With the recent tragedy in Amatrice, Italy, now is the time to show support for Italian artists. That’s why we’re putting a spotlight on one of our favorite Italian sculptors: Angelo Basso. Basso is a excellent artist to support right now because his style emulates the mastery of some of Italy’s greatest sculptors.
Angelo Basso: The Heir to the Baroque Tradition
Angelo Basso captures the lush, assertive style of the Baroque era of art in the 1600s. The extravagant style of the Baroque era is carried over in Basso’s sculptures, which feature the lithe, carefree female form caught in the middle of delightfully dancing or luxuriously lounging. Baroque elements of exaggerated motion, drama, and tension are present in each of Basso’s unique works. One of the main features of Baroque sculpture is the fluid movement that can be viewed ideally from multiple angles. Basso captures this element spectacularly; women perch delicately atop waves or hold an elegant dance pose. These amazing sculptures feel as if they could swing back into motion at any moment. Placed on a table or perch, these exuberant women offer varying graceful appearances depending on which angle they are viewed.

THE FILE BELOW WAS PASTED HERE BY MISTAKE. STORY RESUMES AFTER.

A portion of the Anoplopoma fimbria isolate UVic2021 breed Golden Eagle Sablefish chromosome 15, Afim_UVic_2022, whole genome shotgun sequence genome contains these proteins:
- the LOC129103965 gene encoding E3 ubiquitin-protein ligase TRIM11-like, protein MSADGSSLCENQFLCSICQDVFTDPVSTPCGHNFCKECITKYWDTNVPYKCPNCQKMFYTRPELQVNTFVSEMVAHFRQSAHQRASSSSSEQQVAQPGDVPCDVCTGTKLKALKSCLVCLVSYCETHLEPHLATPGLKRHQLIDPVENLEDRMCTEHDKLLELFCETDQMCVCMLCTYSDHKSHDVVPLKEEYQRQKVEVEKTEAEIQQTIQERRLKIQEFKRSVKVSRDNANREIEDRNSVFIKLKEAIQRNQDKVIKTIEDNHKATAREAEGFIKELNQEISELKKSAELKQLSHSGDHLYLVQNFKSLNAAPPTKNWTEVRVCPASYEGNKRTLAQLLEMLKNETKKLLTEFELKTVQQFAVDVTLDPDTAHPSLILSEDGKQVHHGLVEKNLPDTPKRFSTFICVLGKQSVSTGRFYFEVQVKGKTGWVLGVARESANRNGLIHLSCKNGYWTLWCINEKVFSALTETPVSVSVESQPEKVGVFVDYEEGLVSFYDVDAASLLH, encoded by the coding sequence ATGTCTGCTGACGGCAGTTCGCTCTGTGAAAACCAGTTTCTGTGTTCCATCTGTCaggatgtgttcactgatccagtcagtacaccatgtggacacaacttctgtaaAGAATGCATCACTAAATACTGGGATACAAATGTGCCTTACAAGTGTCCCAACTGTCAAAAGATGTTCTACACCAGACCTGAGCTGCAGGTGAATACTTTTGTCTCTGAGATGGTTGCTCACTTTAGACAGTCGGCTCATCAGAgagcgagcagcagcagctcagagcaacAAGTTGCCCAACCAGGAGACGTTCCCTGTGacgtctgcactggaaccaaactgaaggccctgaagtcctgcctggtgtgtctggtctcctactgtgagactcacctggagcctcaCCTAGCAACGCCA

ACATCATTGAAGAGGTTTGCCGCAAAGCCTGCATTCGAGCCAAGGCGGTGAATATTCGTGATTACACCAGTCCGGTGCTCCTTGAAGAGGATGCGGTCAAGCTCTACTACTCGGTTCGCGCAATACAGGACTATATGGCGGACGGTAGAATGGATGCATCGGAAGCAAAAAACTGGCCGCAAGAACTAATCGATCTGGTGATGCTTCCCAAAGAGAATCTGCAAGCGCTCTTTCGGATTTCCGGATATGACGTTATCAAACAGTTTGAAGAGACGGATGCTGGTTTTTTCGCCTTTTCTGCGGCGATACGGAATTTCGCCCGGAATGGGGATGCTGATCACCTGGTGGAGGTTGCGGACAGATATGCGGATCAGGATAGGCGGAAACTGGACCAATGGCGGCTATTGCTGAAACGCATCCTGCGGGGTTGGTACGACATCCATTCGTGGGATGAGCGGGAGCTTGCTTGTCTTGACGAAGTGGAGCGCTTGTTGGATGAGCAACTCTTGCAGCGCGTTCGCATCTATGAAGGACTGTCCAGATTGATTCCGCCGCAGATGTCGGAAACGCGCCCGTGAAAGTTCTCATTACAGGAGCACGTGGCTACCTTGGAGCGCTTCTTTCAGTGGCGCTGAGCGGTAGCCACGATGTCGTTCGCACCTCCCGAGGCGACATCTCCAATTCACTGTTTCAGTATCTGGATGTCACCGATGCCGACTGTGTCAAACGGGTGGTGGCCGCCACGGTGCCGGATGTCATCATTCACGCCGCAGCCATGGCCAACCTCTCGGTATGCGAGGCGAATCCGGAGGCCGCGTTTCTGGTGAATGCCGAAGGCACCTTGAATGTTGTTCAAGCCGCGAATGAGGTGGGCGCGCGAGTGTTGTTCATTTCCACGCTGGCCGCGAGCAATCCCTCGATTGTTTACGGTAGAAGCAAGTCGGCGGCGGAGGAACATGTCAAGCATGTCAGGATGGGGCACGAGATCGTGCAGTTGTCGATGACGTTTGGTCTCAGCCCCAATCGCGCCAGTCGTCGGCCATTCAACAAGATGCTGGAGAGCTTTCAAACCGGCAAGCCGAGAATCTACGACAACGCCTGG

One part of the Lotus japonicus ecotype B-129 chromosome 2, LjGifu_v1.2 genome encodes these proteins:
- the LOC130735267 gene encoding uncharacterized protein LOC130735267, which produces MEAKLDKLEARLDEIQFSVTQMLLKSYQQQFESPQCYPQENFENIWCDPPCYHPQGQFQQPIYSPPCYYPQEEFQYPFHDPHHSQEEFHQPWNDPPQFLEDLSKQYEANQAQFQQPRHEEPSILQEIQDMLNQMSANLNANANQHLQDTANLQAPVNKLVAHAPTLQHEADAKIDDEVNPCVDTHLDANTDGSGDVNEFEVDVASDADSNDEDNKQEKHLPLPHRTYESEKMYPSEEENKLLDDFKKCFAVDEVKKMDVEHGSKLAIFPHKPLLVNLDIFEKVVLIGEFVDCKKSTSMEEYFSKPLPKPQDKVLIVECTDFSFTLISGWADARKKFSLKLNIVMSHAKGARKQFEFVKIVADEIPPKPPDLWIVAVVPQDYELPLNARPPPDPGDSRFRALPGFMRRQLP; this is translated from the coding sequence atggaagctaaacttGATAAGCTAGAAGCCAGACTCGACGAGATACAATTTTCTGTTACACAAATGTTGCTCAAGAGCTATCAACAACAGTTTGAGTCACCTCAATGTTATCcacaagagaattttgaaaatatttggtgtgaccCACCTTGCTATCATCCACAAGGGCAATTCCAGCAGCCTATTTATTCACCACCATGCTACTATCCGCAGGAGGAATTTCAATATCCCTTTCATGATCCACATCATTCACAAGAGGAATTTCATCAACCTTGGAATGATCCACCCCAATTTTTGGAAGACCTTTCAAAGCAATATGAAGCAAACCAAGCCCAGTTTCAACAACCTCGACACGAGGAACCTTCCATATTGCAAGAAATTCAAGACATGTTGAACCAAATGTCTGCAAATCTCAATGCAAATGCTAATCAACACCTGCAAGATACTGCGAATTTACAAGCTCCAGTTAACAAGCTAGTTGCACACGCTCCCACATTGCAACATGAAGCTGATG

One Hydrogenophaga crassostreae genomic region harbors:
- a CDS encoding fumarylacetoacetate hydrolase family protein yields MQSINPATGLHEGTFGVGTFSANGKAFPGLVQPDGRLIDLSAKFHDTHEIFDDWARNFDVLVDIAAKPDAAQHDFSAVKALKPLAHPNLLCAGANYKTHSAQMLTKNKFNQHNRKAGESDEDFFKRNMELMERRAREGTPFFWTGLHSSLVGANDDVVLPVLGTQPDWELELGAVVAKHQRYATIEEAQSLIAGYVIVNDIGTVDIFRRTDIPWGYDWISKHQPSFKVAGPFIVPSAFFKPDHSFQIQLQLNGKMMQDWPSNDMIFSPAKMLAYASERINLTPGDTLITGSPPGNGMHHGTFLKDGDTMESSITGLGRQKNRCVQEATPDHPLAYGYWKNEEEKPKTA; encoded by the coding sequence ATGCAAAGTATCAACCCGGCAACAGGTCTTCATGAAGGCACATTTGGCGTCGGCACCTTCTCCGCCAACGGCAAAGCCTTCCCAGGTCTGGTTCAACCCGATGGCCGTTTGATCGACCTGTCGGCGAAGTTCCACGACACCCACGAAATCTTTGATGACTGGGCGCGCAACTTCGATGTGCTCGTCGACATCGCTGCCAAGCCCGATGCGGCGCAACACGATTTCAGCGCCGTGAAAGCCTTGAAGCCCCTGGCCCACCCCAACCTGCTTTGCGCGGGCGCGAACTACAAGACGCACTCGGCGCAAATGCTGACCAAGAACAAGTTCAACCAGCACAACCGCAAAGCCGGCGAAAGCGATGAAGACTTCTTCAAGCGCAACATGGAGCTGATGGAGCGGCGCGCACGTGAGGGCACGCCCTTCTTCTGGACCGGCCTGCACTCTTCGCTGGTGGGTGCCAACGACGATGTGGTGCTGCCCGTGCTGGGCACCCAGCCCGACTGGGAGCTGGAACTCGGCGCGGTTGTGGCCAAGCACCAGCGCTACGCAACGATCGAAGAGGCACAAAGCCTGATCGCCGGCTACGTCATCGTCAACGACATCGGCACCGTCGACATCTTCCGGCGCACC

Angelo Basso is a self-taught sculptor. From a very young age, Basso revealed a distinctive personal style and a firm grasp of the human anatomy. With further instruction, Basso became a master of the technical work involved in creating bronze sculptures. Basso has gone on to win several awards with his masterful works.
Italy and Baroque Art
Italy has always been a leader of art movements throughout European history. The country is brimming with the best examples of several art movements, including art from Ancient Greece and Rome, art from the Renaissance period, and art from the Baroque period. The town of Amatrice, Italy lost much of its art from all these periods to the recent earthquake. This is why we’re choosing Angelo Basso for our artist spotlight; his style shows great attention to the masters of the Baroque period that was so prominent in Amatrice. Much of the art and architecture that was lost in Italy is irreplaceable. That’s why it’s so important that we have living artists who carry forward the traditions of the old masters.
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Questions? Call Patty Barnett at 504.524.2922